Wailing at the Western Wall
by Jerold Auerbach
For nearly twenty-five years an organization known as Women of the Wall has struggled, in the words of its mission statement, “to achieve the social and legal recognition of our right, as women, to wear prayer shawls, pray, and read from the Torah collectively and out loud at the Western Wall.”
Their challenge to guidelines set by the Ministry of Religious Authority, the government agency charged with supervision of Jewish holy sites, has periodically roiled Israeli society. A decade ago the Supreme Court upheld the right claimed by Women of the Wall to pray and read from Torah in the women’s section of the Western Wall plaza.
Within a year, however, unrelenting ultra-Orthodox opposition prompted the Court to reconsider. In a 5-4 decision it upheld the government prohibition on women wearing tallitot or tefillin, or reading Torah, in the public (but gender divided) plaza adjacent to the Wall. The Court required the government to provide a suitable alternative site where such religious observance, and mixed gender prayer, would be permitted. That site, around the corner of the Western Wall, was an ancient gateway to the Temple Mount known since the mid-19th century as Robinson’s Arch.
A fragile status quo emerged. For Rosh Hodesh services at the beginning of the new month, Women of the Wall convene for public prayer in the Western Wall plaza. But for the Torah service they are required to move to Robinson’s Arch, where they can wear tallitot and tefillin and pray with men. In recent years, under the leadership of Anat Hoffman, Women of the Wall has challenged this arrangement. Members have been arrested and fined for wearing a tallit under their coat, holding a Torah, singing out loud, and “disturbing public order.”
Ms. Hoffman, raised in Israel as a self-described “totally secular Jew,” discovered Judaism as a student at UCLA where she attended the Westwood Free Minyan, known for its liberalism and feminism. She returned to Israel determined to become “a religious-pluralism activist.” After serving on the City Council of Jerusalem she focused her activism on the Orthodox monopoly on religion in the Israeli public sphere. The Western Wall, she declared, “is way too important to be left to the Israelis.” As Hoffman conceded: “This did not evolve here in Israel, this is an import from abroad.”
In October Hoffman was arrested at the Wall for audibly reciting the Shema prayer while wearing a tallit. In an interview she disclosed that police “checked me naked, completely, without my underwear. . . . They put me in a cell without a bed, with three other prisoners including a prostitute and a car thief. . . . I laid on the floor covered with my tallit.” News of her arrest and mistreatment provoked furious condemnation by Jewish liberals, especially women, who pounced on the opportunity to denounce religious Orthodoxy and gender discrimination – and castigate Israel – in one fell swoop.
Enter The New York Times, whose Jewish problem is at least as old as its Sulzberger family ownership and whose discomfort with Israel dates virtually from the birth of the Jewish state. During the last week in December the Times twice devoted its lead “International” story to women’s prayer at the Western Wall. Both articles were written by its new Jerusalem bureau chief Jodi Rudoren, whose identification with Women of the Wall was palpable.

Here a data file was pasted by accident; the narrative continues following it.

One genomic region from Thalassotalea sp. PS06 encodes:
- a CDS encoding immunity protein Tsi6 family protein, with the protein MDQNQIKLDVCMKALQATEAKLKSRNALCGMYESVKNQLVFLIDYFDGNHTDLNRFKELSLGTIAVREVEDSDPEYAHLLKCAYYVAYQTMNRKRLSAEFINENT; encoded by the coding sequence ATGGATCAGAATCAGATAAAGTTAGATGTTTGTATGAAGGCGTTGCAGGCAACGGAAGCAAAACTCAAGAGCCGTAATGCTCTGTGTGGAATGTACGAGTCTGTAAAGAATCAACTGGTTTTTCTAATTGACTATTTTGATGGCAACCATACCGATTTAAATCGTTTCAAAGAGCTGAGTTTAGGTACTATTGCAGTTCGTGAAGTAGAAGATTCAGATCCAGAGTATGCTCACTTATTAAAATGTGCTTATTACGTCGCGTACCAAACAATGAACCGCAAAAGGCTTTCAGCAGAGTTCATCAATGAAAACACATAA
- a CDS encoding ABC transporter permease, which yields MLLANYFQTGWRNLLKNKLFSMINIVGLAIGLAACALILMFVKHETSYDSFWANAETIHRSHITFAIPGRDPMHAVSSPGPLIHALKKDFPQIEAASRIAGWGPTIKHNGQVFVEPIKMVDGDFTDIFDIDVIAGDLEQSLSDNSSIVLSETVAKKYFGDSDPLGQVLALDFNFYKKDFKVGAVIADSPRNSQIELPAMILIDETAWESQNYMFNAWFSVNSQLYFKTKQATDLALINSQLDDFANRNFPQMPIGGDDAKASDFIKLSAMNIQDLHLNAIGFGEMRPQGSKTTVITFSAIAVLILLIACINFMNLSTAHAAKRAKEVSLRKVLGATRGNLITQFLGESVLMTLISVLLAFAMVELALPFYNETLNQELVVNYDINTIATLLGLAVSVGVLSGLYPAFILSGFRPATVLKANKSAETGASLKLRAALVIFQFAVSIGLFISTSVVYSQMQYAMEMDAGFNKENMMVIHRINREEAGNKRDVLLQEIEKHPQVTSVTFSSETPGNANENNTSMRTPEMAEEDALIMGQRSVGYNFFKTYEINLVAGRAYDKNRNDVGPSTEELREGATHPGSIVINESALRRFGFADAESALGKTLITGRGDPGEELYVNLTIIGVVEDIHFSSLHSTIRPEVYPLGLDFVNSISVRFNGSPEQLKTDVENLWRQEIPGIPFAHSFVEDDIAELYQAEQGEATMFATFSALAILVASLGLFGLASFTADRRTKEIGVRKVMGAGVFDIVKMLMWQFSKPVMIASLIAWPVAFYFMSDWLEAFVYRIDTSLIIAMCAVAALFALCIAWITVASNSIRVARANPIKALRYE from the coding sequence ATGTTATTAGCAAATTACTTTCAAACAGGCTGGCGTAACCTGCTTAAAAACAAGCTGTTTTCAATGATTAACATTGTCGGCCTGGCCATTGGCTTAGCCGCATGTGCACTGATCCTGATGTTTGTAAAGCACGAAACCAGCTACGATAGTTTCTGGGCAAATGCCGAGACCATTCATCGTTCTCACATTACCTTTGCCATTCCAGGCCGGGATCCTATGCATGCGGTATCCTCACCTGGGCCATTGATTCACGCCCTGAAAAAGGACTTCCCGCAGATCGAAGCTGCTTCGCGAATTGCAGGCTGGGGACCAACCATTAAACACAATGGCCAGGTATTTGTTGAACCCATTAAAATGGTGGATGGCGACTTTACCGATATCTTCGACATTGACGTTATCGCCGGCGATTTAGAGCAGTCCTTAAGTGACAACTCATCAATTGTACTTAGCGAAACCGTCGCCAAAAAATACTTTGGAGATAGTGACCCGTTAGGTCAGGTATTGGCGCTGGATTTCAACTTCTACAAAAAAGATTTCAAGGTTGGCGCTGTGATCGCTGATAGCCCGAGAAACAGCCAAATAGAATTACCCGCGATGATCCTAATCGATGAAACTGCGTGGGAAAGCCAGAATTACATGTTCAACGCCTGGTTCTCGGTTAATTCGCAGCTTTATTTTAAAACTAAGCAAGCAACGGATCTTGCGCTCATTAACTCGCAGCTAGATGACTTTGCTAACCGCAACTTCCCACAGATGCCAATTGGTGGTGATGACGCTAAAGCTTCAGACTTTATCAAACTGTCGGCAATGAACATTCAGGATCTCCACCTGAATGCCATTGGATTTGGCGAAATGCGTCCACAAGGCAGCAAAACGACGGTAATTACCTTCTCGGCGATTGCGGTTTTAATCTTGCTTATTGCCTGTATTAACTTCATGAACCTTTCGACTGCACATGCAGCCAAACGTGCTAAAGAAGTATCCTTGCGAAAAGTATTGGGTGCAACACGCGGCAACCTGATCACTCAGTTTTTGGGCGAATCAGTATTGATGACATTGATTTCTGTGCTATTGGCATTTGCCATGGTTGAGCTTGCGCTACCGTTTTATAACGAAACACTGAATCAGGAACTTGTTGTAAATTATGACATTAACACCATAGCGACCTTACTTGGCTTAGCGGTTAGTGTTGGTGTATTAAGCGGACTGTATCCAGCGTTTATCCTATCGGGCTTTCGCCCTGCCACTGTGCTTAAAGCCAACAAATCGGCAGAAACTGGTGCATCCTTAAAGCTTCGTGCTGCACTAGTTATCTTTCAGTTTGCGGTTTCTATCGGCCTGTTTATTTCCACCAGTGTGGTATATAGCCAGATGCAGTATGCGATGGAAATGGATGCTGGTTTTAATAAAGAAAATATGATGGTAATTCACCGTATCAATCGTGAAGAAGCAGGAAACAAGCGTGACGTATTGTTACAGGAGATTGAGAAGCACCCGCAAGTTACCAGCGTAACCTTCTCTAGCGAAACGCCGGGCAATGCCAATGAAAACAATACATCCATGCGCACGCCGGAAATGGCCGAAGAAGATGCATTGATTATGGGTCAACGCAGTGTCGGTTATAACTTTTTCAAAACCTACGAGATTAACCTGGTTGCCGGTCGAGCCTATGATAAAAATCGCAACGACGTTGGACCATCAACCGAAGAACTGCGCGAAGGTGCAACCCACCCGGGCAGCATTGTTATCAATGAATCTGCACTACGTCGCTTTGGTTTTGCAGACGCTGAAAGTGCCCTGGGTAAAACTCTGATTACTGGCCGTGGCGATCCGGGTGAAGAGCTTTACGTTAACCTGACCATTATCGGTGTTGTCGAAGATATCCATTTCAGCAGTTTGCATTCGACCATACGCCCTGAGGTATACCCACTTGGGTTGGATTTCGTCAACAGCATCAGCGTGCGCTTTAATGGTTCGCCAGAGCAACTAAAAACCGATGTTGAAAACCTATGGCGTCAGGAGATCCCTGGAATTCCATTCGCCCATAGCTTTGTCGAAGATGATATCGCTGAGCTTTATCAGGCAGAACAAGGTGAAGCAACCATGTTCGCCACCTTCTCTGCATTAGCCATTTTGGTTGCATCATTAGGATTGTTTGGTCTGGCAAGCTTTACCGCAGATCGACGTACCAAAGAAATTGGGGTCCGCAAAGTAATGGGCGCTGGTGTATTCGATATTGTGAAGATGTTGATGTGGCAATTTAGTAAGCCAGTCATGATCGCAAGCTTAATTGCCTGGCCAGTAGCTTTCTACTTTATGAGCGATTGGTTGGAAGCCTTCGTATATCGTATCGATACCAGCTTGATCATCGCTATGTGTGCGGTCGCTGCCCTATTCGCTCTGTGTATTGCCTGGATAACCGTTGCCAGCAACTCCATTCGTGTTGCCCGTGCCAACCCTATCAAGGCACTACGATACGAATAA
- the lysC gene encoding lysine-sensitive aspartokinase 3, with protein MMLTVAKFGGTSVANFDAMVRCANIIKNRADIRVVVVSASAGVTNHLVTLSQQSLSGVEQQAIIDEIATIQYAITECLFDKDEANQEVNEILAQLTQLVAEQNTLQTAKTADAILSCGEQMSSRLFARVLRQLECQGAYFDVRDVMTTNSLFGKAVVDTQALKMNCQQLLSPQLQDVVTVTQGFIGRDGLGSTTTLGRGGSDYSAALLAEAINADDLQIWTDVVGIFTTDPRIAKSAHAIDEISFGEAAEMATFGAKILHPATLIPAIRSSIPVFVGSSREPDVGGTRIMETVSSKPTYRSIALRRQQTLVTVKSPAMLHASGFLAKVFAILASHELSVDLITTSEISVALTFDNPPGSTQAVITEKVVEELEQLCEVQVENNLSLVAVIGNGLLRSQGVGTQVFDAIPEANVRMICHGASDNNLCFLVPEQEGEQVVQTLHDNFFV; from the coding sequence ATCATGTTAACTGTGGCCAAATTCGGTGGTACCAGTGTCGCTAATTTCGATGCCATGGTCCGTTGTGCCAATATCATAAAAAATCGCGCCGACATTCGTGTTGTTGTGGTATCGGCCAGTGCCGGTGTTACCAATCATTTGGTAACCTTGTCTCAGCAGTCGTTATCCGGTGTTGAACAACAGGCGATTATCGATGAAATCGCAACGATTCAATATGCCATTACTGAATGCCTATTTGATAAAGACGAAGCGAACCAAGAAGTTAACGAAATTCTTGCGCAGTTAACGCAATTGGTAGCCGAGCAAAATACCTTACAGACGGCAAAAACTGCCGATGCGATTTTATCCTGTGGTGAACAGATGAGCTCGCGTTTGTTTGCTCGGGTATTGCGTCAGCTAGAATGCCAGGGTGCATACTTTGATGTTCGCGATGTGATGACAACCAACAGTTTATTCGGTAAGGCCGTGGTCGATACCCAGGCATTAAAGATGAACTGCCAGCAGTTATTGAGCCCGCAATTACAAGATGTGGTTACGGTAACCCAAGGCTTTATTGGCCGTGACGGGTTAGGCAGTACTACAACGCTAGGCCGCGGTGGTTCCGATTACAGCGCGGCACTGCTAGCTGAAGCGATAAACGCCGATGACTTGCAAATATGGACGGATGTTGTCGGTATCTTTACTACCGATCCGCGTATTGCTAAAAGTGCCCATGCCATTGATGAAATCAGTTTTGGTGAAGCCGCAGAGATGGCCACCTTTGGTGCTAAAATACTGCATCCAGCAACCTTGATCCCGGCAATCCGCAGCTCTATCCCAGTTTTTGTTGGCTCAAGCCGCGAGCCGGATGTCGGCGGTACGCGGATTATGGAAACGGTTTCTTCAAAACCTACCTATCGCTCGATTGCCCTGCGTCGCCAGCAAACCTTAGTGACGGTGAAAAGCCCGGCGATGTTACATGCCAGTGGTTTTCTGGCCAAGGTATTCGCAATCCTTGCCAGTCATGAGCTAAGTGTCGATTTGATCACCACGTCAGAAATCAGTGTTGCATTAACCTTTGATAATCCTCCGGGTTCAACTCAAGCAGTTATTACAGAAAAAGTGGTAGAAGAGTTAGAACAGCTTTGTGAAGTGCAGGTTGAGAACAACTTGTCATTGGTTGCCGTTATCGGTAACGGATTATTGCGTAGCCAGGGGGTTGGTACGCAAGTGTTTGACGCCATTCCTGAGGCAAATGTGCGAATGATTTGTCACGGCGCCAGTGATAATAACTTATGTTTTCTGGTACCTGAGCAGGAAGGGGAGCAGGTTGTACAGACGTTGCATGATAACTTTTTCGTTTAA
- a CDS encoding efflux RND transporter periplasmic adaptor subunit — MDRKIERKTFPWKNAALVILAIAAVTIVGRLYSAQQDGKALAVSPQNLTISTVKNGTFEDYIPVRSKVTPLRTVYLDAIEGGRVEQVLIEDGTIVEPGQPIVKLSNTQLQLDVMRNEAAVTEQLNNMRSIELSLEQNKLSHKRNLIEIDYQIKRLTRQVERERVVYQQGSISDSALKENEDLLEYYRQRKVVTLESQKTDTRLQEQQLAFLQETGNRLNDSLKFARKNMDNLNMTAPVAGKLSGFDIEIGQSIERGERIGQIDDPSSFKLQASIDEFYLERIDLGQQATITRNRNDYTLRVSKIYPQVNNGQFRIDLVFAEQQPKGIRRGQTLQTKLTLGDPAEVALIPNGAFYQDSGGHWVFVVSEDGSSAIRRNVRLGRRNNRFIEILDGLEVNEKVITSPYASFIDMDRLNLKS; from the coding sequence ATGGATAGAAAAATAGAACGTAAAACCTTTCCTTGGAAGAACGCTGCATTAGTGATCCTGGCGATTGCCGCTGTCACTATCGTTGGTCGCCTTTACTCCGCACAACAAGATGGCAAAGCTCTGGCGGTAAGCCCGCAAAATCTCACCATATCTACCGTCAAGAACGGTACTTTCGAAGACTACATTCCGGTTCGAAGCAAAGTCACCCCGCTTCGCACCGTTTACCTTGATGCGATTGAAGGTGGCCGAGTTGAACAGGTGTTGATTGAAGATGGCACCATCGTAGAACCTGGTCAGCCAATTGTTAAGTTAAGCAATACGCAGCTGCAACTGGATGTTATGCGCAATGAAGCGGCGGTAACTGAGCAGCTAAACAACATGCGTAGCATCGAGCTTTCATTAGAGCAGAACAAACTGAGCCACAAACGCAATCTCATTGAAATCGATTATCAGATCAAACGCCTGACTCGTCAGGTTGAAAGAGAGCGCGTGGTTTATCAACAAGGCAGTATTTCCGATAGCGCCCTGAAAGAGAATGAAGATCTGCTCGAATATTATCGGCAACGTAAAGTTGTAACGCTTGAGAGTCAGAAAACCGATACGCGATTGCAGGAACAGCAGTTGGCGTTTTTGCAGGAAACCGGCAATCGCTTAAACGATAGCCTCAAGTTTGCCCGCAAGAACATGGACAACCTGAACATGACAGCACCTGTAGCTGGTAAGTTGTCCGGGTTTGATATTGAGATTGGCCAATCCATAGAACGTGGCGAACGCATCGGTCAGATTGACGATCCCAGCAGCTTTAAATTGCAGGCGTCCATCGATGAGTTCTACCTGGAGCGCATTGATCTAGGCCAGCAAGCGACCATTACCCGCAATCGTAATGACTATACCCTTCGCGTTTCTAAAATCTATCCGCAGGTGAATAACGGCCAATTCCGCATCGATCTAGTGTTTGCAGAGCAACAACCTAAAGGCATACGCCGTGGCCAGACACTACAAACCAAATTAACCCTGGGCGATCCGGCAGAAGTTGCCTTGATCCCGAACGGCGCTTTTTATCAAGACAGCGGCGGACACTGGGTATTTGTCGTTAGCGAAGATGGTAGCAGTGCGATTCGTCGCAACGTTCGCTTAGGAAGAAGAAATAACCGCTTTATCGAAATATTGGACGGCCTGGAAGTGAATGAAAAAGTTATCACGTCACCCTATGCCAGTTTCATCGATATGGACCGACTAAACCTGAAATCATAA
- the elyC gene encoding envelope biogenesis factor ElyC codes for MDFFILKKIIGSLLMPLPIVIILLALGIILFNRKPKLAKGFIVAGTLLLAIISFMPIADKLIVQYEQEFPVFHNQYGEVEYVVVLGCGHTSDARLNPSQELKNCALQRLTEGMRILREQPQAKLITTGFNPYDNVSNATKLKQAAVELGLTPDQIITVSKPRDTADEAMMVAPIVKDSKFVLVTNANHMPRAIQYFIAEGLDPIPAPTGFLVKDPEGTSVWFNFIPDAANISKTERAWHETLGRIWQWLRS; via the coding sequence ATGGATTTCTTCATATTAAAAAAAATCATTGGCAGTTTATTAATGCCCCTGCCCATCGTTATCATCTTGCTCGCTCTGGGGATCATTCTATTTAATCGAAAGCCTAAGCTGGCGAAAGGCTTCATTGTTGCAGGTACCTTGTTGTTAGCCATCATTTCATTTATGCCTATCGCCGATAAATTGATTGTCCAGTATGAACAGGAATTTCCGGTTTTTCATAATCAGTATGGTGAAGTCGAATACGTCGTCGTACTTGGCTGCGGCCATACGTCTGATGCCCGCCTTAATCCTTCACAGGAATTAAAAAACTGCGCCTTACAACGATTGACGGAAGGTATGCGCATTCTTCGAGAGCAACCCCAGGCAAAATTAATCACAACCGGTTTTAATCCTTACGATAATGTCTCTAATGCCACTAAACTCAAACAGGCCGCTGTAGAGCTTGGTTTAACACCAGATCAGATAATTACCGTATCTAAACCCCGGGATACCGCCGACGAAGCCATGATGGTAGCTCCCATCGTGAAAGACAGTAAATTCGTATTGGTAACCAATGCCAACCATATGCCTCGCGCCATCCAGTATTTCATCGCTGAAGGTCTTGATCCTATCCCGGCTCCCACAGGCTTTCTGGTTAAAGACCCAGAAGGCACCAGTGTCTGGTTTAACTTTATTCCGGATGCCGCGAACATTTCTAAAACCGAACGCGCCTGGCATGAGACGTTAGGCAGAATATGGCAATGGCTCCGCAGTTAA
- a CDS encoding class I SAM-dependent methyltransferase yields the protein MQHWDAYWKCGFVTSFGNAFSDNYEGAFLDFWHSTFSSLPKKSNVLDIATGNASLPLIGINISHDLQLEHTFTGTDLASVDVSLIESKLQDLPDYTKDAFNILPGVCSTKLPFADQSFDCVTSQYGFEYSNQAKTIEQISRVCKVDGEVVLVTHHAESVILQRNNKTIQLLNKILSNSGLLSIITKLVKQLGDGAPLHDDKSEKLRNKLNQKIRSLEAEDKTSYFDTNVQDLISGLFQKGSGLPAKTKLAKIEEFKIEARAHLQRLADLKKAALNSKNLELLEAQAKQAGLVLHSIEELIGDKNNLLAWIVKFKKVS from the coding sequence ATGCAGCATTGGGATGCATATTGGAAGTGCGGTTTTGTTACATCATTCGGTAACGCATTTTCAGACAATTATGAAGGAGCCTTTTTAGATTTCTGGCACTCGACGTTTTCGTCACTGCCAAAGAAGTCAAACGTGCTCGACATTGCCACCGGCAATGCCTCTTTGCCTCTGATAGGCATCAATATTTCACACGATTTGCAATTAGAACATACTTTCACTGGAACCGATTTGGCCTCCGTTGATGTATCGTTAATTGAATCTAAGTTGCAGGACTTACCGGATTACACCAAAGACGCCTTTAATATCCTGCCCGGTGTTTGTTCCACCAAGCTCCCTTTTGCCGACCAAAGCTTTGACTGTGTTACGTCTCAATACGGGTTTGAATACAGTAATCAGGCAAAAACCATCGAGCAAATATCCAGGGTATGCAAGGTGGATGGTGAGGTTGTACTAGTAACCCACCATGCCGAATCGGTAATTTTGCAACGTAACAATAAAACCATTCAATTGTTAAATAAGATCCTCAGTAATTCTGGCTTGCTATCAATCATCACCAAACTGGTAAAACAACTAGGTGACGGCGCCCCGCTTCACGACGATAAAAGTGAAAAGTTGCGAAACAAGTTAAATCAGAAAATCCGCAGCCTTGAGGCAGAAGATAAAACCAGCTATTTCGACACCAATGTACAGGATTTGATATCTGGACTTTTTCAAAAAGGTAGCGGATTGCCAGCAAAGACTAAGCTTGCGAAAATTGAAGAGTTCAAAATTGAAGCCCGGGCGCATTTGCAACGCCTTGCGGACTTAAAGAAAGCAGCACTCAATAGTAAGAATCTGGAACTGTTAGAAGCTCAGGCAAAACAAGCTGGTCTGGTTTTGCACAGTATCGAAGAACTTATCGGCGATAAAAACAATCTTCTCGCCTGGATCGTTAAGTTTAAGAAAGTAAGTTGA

She described a “tearful” Bonna Devora Haberman, an immigrant from Canada and one of the organization’s founders, who was enraged when a police officer tried to prevent her from carrying a tallit in her knapsack on her way to pray at the Wall. (A photo of her encounter by the veteran Times photographer in Israel, doubtlessly arranged in advance, accompanied the story.) A California student “wept” when asked to relinquish the tallit woven by her mother for her bat mitzvah.
In both Rudoren articles diaspora “outrage” over religious restrictions on women was linked to Israeli settlement policy (which the Times relentlessly opposes) as a primary source of increasing American Jewish disaffection with the Jewish state. But even Zionism, to say nothing of religious Orthodoxy and Jewish settlements, has long been a problem for liberal American Jews.
A century ago, upon becoming the leader of the American Zionist movement, Louis D. Brandeis (confessing “I am very ignorant of things Jewish”) insisted upon the compatibility of Zionism with American liberalism. Anything less would provoke dreaded allegations of divided loyalty. Ever since, American Jews have demanded that Zionism express American liberal values with a Hebrew accent.
Gender equality is, of course, a worthy goal. So, too, is religious freedom, which surely includes the freedom of worship even for ultra-Orthodox Jews in Jerusalem. Religion and gender can be a volatile mix, not only in Judaism (as any Muslim could testify). Jewish women who encounter problems worshipping as they wish at the Western Wall might try praying in the nearby Al-Aqsa Mosque. Now there would be a story worthy of exaggerated press coverage.
Irony: the Women of the Wall web page features a brief video of several women entering the nearby police station after their recent refusal to comply with the rules for prayer. They ignored the mezuzah on the doorframe. The only woman who touched it reverently was the policewoman.